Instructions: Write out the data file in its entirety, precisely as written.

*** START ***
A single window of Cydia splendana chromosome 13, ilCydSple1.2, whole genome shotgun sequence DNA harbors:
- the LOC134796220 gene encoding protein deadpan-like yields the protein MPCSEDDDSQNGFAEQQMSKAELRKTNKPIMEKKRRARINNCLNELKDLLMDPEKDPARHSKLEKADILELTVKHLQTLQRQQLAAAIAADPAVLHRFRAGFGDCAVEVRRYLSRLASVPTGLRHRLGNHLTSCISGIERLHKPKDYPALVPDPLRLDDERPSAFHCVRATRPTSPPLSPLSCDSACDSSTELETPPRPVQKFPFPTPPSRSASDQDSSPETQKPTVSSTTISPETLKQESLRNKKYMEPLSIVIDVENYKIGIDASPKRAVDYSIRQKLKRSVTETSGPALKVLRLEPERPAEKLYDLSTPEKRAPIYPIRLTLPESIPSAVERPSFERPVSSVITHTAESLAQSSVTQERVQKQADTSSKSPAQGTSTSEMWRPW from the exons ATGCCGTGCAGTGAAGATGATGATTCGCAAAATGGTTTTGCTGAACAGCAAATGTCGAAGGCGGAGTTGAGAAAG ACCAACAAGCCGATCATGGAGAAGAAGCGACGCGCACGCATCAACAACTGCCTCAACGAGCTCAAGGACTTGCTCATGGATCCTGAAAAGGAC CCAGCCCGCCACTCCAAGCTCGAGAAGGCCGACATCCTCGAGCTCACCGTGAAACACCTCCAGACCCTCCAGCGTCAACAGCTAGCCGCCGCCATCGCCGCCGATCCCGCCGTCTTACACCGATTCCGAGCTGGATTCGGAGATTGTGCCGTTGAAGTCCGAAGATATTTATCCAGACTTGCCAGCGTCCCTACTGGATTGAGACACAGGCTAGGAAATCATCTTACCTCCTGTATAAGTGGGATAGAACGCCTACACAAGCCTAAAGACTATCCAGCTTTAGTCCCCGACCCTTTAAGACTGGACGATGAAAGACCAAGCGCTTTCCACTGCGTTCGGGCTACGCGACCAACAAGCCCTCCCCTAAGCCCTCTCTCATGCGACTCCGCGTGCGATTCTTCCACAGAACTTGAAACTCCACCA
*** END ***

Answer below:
A single window of Cydia splendana chromosome 13, ilCydSple1.2, whole genome shotgun sequence DNA harbors:
- the LOC134796220 gene encoding protein deadpan-like yields the protein MPCSEDDDSQNGFAEQQMSKAELRKTNKPIMEKKRRARINNCLNELKDLLMDPEKDPARHSKLEKADILELTVKHLQTLQRQQLAAAIAADPAVLHRFRAGFGDCAVEVRRYLSRLASVPTGLRHRLGNHLTSCISGIERLHKPKDYPALVPDPLRLDDERPSAFHCVRATRPTSPPLSPLSCDSACDSSTELETPPRPVQKFPFPTPPSRSASDQDSSPETQKPTVSSTTISPETLKQESLRNKKYMEPLSIVIDVENYKIGIDASPKRAVDYSIRQKLKRSVTETSGPALKVLRLEPERPAEKLYDLSTPEKRAPIYPIRLTLPESIPSAVERPSFERPVSSVITHTAESLAQSSVTQERVQKQADTSSKSPAQGTSTSEMWRPW from the exons ATGCCGTGCAGTGAAGATGATGATTCGCAAAATGGTTTTGCTGAACAGCAAATGTCGAAGGCGGAGTTGAGAAAG ACCAACAAGCCGATCATGGAGAAGAAGCGACGCGCACGCATCAACAACTGCCTCAACGAGCTCAAGGACTTGCTCATGGATCCTGAAAAGGAC CCAGCCCGCCACTCCAAGCTCGAGAAGGCCGACATCCTCGAGCTCACCGTGAAACACCTCCAGACCCTCCAGCGTCAACAGCTAGCCGCCGCCATCGCCGCCGATCCCGCCGTCTTACACCGATTCCGAGCTGGATTCGGAGATTGTGCCGTTGAAGTCCGAAGATATTTATCCAGACTTGCCAGCGTCCCTACTGGATTGAGACACAGGCTAGGAAATCATCTTACCTCCTGTATAAGTGGGATAGAACGCCTACACAAGCCTAAAGACTATCCAGCTTTAGTCCCCGACCCTTTAAGACTGGACGATGAAAGACCAAGCGCTTTCCACTGCGTTCGGGCTACGCGACCAACAAGCCCTCCCCTAAGCCCTCTCTCATGCGACTCCGCGTGCGATTCTTCCACAGAACTTGAAACTCCACCA